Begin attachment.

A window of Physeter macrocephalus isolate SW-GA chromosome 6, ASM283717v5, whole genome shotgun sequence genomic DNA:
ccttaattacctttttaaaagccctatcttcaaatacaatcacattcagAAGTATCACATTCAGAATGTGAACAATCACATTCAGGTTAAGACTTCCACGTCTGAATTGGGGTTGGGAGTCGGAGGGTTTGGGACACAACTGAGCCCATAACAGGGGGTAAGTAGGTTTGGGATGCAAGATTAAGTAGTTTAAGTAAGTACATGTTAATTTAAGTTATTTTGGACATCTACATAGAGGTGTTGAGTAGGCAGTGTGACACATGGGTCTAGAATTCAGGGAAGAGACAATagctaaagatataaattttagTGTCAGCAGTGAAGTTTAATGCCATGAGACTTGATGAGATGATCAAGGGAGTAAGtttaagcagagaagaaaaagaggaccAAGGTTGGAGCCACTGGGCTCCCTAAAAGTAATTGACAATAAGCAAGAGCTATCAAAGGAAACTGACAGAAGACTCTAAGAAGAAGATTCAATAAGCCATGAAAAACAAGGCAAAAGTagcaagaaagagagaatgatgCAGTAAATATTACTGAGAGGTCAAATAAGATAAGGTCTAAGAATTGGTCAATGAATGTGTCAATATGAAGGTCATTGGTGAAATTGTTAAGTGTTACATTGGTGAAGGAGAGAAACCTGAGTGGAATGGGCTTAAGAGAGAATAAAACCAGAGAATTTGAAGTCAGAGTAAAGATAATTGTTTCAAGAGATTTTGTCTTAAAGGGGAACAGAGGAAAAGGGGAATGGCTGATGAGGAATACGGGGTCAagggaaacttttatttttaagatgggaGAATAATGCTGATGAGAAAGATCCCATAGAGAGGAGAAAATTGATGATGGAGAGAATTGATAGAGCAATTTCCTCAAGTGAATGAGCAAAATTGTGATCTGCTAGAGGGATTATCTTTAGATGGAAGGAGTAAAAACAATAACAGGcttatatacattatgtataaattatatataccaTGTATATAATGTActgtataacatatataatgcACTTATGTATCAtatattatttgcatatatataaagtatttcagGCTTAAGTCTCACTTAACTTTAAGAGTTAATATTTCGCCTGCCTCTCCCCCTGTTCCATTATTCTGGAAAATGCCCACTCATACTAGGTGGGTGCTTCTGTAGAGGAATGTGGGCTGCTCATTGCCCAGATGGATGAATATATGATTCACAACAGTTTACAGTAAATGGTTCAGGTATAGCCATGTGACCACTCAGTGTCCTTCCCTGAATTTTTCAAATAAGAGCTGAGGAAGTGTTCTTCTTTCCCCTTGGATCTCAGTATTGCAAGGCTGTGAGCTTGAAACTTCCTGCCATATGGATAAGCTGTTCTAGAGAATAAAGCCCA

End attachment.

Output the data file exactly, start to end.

A window of Physeter macrocephalus isolate SW-GA chromosome 6, ASM283717v5, whole genome shotgun sequence genomic DNA:
ccttaattacctttttaaaagccctatcttcaaatacaatcacattcagAAGTATCACATTCAGAATGTGAACAATCACATTCAGGTTAAGACTTCCACGTCTGAATTGGGGTTGGGAGTCGGAGGGTTTGGGACACAACTGAGCCCATAACAGGGGGTAAGTAGGTTTGGGATGCAAGATTAAGTAGTTTAAGTAAGTACATGTTAATTTAAGTTATTTTGGACATCTACATAGAGGTGTTGAGTAGGCAGTGTGACACATGGGTCTAGAATTCAGGGAAGAGACAATagctaaagatataaattttagTGTCAGCAGTGAAGTTTAATGCCATGAGACTTGATGAGATGATCAAGGGAGTAAGtttaagcagagaagaaaaagaggaccAAGGTTGGAGCCACTGGGCTCCCTAAAAGTAATTGACAATAAGCAAGAGCTATCAAAGGAAACTGACAGAAGACTCTAAGAAGAAGATTCAATAAGCCATGAAAAACAAGGCAAAAGTagcaagaaagagagaatgatgCAGTAAATATTACTGAGAGGTCAAATAAGATAAGGTCTAAGAATTGGTCAATGAATGTGTCAATATGAAGGTCATTGGTGAAATTGTTAAGTGTTACATTGGTGAAGGAGAGAAACCTGAGTGGAATGGGCTTAAGAGAGAATAAAACCAGAGAATTTGAAGTCAGAGTAAAGATAATTGTTTCAAGAGATTTTGTCTTAAAGGGGAACAGAGGAAAAGGGGAATGGCTGATGAGGAATACGGGGTCAagggaaacttttatttttaagatgggaGAATAATGCTGATGAGAAAGATCCCATAGAGAGGAGAAAATTGATGATGGAGAGAATTGATAGAGCAATTTCCTCAAGTGAATGAGCAAAATTGTGATCTGCTAGAGGGATTATCTTTAGATGGAAGGAGTAAAAACAATAACAGGcttatatacattatgtataaattatatataccaTGTATATAATGTActgtataacatatataatgcACTTATGTATCAtatattatttgcatatatataaagtatttcagGCTTAAGTCTCACTTAACTTTAAGAGTTAATATTTCGCCTGCCTCTCCCCCTGTTCCATTATTCTGGAAAATGCCCACTCATACTAGGTGGGTGCTTCTGTAGAGGAATGTGGGCTGCTCATTGCCCAGATGGATGAATATATGATTCACAACAGTTTACAGTAAATGGTTCAGGTATAGCCATGTGACCACTCAGTGTCCTTCCCTGAATTTTTCAAATAAGAGCTGAGGAAGTGTTCTTCTTTCCCCTTGGATCTCAGTATTGCAAGGCTGTGAGCTTGAAACTTCCTGCCATATGGATAAGCTGTTCTAGAGAATAAAGCCCA